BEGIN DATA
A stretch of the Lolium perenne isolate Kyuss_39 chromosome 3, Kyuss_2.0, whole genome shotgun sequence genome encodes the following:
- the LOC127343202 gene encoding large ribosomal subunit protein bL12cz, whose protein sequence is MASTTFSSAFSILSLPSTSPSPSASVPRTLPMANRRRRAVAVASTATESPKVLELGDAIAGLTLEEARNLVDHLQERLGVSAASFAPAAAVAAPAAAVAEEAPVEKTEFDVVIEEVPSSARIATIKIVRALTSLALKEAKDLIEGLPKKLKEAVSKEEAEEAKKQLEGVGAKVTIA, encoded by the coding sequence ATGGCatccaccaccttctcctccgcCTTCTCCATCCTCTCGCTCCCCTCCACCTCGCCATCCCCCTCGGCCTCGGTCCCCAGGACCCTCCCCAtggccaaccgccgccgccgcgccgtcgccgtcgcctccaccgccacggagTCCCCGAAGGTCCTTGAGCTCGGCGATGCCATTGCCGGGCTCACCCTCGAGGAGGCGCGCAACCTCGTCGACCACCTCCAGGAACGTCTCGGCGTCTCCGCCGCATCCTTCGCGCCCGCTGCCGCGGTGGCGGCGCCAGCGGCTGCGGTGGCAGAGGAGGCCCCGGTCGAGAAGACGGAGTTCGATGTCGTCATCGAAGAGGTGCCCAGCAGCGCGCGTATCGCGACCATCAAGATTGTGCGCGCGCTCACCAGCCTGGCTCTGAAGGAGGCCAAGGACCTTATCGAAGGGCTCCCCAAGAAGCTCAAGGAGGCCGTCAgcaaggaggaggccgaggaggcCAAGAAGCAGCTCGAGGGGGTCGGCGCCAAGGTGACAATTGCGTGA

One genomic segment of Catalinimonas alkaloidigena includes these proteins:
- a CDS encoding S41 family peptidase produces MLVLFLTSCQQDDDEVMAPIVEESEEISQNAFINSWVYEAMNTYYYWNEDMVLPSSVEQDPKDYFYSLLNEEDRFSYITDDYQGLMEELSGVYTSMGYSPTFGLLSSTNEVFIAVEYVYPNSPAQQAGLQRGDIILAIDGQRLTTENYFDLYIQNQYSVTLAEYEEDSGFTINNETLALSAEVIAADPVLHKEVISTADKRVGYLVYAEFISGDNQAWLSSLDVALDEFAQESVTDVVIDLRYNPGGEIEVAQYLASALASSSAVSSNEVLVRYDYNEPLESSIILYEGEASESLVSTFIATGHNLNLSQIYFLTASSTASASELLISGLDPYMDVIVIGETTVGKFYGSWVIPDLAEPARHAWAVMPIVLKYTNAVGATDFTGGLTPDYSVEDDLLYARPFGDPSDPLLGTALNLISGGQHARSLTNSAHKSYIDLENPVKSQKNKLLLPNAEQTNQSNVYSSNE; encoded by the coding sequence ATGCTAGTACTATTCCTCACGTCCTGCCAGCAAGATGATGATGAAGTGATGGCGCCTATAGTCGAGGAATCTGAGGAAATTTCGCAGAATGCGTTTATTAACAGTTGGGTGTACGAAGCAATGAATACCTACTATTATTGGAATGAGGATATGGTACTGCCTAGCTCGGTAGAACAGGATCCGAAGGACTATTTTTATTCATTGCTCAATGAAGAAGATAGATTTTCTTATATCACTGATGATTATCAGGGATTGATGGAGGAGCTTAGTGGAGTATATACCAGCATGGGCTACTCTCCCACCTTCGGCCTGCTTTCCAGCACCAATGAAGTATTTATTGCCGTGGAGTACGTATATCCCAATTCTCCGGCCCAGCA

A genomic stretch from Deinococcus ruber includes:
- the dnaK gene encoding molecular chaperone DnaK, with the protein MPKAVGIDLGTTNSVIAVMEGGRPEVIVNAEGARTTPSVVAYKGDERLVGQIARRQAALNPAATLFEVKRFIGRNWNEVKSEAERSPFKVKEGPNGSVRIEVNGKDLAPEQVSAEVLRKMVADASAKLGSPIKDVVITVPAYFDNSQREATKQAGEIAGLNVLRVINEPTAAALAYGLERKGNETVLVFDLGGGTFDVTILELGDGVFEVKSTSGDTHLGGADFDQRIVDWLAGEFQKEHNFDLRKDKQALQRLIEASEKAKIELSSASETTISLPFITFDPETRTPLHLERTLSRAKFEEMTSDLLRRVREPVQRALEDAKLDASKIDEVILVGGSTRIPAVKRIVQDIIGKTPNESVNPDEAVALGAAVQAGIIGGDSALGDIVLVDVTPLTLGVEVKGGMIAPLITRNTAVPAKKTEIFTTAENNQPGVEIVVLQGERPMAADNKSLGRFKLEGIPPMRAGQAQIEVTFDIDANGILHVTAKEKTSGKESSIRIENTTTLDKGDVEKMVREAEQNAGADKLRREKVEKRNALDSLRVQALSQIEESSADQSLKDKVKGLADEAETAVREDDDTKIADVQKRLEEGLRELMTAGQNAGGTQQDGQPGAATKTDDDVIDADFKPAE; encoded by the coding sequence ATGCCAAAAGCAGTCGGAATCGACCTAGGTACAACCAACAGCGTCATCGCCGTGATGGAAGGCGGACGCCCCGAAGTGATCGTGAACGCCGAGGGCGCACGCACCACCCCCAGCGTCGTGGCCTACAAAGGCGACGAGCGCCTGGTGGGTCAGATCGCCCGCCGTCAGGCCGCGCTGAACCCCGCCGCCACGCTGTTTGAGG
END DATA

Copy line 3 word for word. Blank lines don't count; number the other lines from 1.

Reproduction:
One genomic segment of Catalinimonas alkaloidigena includes these proteins: